Mussolini Meets Cleopatra?
Florentine sets Julius Caesar in Fascist Italy, in huge production that requires jazz-like improvisation from performers.
The Florentine Opera’s opens its first-ever production of George Frederic Handel’s Julius Caesar this week at the Marcus Center, complete with fantastic Baroque arias, power struggles and — fascist Italy?
That’s right, this version of the story moves the action forward some 19 centuries or so. The production’s director, Eric Einhorn has set the classic romance tale in the mid-20th century, making Caesar a Mussolini-esque character that just happens to fall in love with an Egyptian queen while invading Northern Africa.
Classical music purists needn’t worry, however. William Boggs, who will conduct Julius Caesar as his first ever Baroque opera, plans to keep the score as close to Handel’s original as possible.
“When you reset an opera from its original place and time, the test is if nothing changes musically,” Boggs says. “To be honest, I don’t really care about the set or the costumes. I care about getting the music right.”
And Boggs and the Florentine have put forth great effort to do so, seeking performers that could handle, so to speak, the originally intended vocal styles that Handel had in mind. Casting some singers, like soprano Ava Pine to play Cleopatra and mezzo-soprano Eve Gigliotti to play Cornelia, was easy. Other roles, however, were a bit more challenging.
Handel, after all, created the piece with the idea of showcasing an international superstar cast. The premiere’s cast included some of the best known singers of the time period, including the Italian sensations, soprano Francesca Cuzzoni and castrati Senesino.
“Today it would be like getting every star in Hollywood to make a movie,” Boggs explains.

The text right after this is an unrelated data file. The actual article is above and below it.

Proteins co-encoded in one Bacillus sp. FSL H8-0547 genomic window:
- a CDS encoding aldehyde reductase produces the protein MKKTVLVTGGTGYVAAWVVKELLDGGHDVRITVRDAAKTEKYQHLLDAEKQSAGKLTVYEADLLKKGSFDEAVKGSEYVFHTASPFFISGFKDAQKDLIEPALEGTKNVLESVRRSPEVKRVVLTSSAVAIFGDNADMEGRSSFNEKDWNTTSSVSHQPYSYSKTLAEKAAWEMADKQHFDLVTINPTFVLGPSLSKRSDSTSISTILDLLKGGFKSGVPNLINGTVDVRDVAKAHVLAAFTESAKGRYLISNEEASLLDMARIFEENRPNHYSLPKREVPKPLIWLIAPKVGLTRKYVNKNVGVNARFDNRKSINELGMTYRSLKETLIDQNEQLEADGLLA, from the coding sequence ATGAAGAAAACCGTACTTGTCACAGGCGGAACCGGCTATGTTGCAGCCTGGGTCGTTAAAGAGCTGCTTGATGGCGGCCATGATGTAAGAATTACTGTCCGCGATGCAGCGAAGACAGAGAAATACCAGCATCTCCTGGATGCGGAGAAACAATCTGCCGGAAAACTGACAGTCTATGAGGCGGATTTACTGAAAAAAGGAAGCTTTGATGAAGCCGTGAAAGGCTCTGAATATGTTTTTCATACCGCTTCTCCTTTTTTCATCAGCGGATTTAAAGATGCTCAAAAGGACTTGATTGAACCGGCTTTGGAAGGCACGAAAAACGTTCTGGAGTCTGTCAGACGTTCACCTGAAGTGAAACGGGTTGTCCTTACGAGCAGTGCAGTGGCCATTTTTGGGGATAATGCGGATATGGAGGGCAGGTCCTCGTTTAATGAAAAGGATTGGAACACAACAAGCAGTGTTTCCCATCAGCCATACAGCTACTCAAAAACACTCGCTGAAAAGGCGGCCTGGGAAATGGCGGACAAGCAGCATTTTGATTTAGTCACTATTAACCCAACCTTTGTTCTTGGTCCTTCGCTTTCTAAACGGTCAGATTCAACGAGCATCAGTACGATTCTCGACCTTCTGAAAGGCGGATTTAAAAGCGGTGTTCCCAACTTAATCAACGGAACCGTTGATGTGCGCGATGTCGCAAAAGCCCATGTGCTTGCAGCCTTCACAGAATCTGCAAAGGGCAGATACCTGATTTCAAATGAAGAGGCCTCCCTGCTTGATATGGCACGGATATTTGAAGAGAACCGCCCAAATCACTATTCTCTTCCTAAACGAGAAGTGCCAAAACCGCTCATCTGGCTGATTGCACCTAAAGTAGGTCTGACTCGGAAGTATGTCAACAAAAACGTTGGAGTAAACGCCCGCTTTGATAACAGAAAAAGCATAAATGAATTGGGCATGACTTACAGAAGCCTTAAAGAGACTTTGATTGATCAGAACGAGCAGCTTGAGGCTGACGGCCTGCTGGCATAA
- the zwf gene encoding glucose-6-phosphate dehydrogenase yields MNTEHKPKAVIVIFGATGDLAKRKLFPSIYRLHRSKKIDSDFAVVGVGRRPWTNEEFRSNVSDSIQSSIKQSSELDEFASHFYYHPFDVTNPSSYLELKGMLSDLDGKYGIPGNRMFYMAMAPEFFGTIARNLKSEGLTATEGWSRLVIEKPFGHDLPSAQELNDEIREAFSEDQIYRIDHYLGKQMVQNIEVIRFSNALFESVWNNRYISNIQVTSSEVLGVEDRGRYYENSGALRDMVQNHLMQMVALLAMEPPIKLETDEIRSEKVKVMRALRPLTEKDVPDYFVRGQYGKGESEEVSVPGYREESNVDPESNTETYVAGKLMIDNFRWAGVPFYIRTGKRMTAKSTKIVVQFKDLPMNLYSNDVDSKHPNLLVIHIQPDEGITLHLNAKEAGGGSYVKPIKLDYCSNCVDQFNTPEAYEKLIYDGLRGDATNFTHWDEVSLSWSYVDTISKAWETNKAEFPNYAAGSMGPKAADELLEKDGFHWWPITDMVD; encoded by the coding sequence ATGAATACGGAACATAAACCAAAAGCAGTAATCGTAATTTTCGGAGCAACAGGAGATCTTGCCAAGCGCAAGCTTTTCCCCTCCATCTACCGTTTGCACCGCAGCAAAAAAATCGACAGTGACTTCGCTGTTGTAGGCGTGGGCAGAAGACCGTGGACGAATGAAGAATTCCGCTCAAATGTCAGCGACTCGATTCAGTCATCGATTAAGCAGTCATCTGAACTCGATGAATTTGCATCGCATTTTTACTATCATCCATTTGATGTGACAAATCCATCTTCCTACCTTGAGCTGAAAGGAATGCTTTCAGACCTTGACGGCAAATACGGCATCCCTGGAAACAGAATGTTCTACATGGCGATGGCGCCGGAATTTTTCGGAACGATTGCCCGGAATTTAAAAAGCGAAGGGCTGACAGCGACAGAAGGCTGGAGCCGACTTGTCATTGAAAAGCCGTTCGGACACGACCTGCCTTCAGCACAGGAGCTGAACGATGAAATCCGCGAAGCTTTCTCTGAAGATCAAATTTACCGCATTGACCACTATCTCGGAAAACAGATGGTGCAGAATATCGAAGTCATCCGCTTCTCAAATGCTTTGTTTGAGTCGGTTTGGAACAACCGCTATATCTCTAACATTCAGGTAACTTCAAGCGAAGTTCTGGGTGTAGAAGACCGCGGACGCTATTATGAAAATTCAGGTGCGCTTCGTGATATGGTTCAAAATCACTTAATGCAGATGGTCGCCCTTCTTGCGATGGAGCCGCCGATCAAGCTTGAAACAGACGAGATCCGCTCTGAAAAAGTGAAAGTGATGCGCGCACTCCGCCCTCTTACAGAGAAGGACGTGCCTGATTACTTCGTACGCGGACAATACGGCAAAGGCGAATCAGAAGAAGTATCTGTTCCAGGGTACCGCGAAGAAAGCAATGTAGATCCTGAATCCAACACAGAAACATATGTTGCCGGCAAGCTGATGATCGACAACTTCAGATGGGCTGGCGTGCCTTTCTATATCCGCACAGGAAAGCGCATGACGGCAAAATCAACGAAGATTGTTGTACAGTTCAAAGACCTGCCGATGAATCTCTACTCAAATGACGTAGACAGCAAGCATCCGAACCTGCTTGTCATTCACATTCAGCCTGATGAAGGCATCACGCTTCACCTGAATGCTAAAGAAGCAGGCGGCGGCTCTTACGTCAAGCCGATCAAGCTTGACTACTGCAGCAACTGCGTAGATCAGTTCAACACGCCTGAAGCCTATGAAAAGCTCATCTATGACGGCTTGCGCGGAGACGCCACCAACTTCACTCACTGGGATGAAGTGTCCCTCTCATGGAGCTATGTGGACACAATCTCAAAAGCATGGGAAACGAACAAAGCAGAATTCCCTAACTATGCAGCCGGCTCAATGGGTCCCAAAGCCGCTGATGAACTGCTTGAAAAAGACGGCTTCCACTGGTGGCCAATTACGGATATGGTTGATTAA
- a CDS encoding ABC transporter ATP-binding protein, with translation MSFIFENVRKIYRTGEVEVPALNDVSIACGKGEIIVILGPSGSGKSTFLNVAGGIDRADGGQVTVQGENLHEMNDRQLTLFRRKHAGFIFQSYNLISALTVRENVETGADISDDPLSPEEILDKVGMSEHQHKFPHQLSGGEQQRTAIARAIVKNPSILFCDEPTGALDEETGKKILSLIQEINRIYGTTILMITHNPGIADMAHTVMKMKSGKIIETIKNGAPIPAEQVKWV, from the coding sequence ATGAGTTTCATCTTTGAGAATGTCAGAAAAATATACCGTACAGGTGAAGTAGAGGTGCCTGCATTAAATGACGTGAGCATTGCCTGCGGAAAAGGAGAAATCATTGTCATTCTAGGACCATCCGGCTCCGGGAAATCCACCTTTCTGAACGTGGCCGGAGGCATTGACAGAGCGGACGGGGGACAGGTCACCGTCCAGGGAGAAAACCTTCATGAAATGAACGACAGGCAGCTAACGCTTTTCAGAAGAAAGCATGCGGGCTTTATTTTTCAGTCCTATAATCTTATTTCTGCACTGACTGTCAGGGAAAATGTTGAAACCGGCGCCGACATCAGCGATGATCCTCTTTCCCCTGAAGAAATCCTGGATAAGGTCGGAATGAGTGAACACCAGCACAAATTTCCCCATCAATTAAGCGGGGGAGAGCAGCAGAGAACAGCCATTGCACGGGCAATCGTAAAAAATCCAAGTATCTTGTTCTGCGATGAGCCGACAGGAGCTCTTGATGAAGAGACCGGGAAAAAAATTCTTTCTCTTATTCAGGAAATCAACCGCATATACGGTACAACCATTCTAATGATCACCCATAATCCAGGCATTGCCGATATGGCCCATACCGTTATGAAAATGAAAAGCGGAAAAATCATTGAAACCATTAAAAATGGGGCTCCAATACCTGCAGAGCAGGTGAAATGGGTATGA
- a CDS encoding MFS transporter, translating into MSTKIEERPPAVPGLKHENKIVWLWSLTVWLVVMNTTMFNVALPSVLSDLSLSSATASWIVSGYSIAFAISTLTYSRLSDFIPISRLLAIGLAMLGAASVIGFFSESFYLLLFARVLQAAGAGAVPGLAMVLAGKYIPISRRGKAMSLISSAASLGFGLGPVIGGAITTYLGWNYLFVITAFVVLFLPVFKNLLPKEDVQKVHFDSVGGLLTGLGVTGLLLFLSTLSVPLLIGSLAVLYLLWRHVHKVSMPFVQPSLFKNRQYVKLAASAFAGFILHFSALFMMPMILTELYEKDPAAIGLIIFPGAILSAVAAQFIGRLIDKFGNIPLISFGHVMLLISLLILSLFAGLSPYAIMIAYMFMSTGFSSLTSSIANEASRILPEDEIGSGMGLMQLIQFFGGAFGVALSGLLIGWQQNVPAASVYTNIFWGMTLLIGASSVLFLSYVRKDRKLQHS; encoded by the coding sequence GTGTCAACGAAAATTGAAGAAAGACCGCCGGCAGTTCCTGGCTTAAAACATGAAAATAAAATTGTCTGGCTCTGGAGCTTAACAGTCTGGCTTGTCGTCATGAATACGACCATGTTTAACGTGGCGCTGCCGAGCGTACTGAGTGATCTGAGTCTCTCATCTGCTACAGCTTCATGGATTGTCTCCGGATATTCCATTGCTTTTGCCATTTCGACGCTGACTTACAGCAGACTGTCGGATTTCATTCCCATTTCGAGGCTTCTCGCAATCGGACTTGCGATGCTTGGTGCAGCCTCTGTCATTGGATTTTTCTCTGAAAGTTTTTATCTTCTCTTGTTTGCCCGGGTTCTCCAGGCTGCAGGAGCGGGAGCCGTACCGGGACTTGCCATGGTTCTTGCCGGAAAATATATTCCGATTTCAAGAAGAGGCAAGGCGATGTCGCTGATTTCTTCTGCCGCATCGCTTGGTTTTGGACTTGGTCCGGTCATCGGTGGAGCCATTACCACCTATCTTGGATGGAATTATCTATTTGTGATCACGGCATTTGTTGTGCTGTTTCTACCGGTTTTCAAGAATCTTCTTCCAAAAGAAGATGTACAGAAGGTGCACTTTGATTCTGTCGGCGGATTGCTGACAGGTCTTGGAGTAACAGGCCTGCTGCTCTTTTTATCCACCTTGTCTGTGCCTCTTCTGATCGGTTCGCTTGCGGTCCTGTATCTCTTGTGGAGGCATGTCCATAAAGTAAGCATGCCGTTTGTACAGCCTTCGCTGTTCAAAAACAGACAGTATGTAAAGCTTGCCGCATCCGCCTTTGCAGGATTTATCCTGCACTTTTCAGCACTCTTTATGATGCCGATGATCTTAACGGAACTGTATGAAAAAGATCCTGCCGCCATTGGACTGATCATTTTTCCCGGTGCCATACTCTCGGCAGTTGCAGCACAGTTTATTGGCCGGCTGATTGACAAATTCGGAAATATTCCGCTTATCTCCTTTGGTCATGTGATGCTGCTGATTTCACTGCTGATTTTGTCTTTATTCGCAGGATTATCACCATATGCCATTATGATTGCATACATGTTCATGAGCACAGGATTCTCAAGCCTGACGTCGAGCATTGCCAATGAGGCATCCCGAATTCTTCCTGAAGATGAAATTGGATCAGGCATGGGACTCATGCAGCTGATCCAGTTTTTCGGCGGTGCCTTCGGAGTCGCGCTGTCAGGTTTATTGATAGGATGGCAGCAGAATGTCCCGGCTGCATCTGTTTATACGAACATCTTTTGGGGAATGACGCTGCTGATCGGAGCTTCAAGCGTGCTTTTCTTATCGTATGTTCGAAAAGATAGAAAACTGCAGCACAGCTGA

It was a high cost production for its day, opening in 1724, and the result was one of Handel’s best known and most widely played operas. Unlike many other Handel operas featuring three or four major singing roles, Julius Caesar was written for eight singers, six of them being major characters with multiple arias. The result: a powerhouse production that is still regarded as a challenging work to pull off.
“The works that he wrote for this piece are just fireworks,” Boggs marvels. “It’s like he threw everything but the kitchen sink into this show, both vocally and orchestrally speaking. It’s his Sistine Chapel — his Taj Mahal.”
Part of the brilliance of the works comes from the improvisational aspect that comes with the Baroque style. Handel was a master of da capo arias (or arias “from the head”), a musical form structured to allow singers to improvise in their solos with variations and ornamentations. In the Baroque period, it was through this style that opera singers developed international notoriety. In the Florentine’s production, nearly all 44 arias that will be performed will be da capo.
“You’re watching peacocks strut their stuff vocally,” Boggs says. “You won’t get to hear these arias anywhere else in the world — only at this production.”